“Tomorrow’s leaders need to be equipped for tomorrow’s challenges and we must adequately prepare our children for the future they will inherit.”
Oakridge, one of the top International Schools in Hyderabad believes that it is important to make a real investment in understanding our environment. In line with this, a three-day camp was organised from 23 -25 August 2019 at The Golden Boulder Campus, Shapur Village, Khilla Ghanpur (PO) Wanaparthy, to sensitize Grade 12 students on the impact of various human developments that affect the environment.
This camp was committed to providing environmental education with an urban context to understand the challenges, find solutions and take proactive measures for Ecological Integrity through experiential and relational learning of Forests, Water, Farming and Food. The 60-acre campus is skirted by farms, hills and boulders, nature trails, Khilla Ghanpur (a 13th Century Fort) and is in close proximity to the Nallamala Forest, Koilsagar dam and Koilkonda Fort, thus providing the ideal location and environment to attain the objective of the Camp.
Students set out on a day-long hike to the Khilla Ghanpur – a 13th century Garrison Fort built around a hill, followed the nature trails up to the Golden Boulder while setting up for other outdoor activities.
They scrambled their way across rough terrains and steep rocks on their hike adapting themselves to their surroundings and letting their natural instincts come to play.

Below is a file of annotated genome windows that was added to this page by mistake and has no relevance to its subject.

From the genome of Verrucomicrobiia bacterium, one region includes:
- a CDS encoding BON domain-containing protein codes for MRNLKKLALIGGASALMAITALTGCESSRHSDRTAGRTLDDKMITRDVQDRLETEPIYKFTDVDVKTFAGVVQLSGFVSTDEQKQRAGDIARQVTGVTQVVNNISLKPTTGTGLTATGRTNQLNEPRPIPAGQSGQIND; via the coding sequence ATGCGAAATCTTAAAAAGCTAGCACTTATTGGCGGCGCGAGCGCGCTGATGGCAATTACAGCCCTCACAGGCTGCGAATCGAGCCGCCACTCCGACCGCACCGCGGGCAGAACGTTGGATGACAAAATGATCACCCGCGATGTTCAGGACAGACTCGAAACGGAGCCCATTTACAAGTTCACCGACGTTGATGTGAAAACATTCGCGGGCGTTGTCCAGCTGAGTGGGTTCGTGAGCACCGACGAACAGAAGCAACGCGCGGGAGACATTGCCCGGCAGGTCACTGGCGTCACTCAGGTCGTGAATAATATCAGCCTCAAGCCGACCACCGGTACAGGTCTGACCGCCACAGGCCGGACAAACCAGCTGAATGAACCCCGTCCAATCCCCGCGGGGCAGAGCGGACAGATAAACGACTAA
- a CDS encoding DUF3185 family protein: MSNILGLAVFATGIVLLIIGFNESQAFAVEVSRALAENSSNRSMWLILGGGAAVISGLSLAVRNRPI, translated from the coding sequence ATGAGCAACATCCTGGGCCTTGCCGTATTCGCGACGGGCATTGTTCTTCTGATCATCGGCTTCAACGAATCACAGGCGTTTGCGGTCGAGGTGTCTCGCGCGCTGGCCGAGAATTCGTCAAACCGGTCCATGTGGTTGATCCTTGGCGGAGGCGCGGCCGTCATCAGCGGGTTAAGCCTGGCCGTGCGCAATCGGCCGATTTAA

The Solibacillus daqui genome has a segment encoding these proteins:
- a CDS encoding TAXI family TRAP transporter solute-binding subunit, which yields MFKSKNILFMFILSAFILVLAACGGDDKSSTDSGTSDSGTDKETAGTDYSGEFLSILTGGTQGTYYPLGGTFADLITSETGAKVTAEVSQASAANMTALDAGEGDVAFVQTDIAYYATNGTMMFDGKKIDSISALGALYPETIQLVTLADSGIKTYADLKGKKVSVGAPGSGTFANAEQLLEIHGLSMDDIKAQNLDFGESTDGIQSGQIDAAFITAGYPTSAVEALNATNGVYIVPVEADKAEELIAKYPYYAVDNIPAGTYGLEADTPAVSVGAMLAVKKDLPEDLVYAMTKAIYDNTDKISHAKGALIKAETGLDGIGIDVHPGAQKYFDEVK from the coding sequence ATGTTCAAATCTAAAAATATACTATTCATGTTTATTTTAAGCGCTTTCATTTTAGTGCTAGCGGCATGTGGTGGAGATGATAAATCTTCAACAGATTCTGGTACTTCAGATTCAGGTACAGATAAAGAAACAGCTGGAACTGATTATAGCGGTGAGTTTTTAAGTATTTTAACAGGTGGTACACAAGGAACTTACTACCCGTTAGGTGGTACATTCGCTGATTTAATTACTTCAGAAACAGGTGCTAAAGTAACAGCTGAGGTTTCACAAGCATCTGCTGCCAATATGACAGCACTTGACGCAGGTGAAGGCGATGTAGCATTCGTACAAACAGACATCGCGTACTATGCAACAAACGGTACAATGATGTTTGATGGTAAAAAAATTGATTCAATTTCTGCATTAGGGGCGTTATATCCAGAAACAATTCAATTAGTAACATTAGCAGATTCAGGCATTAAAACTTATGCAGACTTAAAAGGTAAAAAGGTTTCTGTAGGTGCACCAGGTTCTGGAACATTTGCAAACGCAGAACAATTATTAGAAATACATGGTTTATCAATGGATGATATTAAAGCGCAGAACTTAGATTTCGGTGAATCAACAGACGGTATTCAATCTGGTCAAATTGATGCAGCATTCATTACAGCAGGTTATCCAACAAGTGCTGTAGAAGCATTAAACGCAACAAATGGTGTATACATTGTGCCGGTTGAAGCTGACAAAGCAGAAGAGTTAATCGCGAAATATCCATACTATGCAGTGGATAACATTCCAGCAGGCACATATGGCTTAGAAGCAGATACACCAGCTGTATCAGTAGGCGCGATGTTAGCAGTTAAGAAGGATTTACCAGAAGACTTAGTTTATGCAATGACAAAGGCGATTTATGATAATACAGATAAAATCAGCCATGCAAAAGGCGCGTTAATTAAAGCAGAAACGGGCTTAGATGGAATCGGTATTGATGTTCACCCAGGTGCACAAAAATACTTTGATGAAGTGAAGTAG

‘Biodiversity’ comes from Biology and it means the diversity of biological things in a particular environment. Campers were trained to sample and analyse a given environment, recognize the features that each element presents, ultimately creating a sense of awareness in young people about the environment.
Students were engaged with BUSHCRAFT – a wilderness survival skill. They had a great experience cooking innovatively without vessels. It was truly exhilarating to see them experiment with basic supplies like wood and stone to get a fire going and cook food. One could see the wondrous thrill on their faces when their efforts took shape as they cooked potatoes and rotis. The laughter at the various shapes and colors of the food they cooked echoed in the open spaces and one could see that they were enjoying the experience.
After a day of hiking and cooking, the students were engaged in learning navigational skills. From cardinal directions to the compass and its various components, bearing and pacing- these young adults were drawn to the science of the outdoors with continued wonder and interest. The session tested their scientific instincts and left them yearning for more.
This camp also aimed to pave the way for ‘Transformational Leadership’, while exploring their relationship with ‘Nature’. Participants were encouraged to extend themselves and build interpersonal relationships, act responsibly towards their community, and have a sustainable orientation to the world around them.
As a whole experience, they learned to respect for food and their surroundings, responsible use of water and what nature provides us, respecting instructions, stand up and support each other as a group, living in a community, survival instincts and how to enjoy oneself responsibly. This was an enriching experience for an enthusiastic group of youngsters who came back with so much of learning and memories for a lifetime.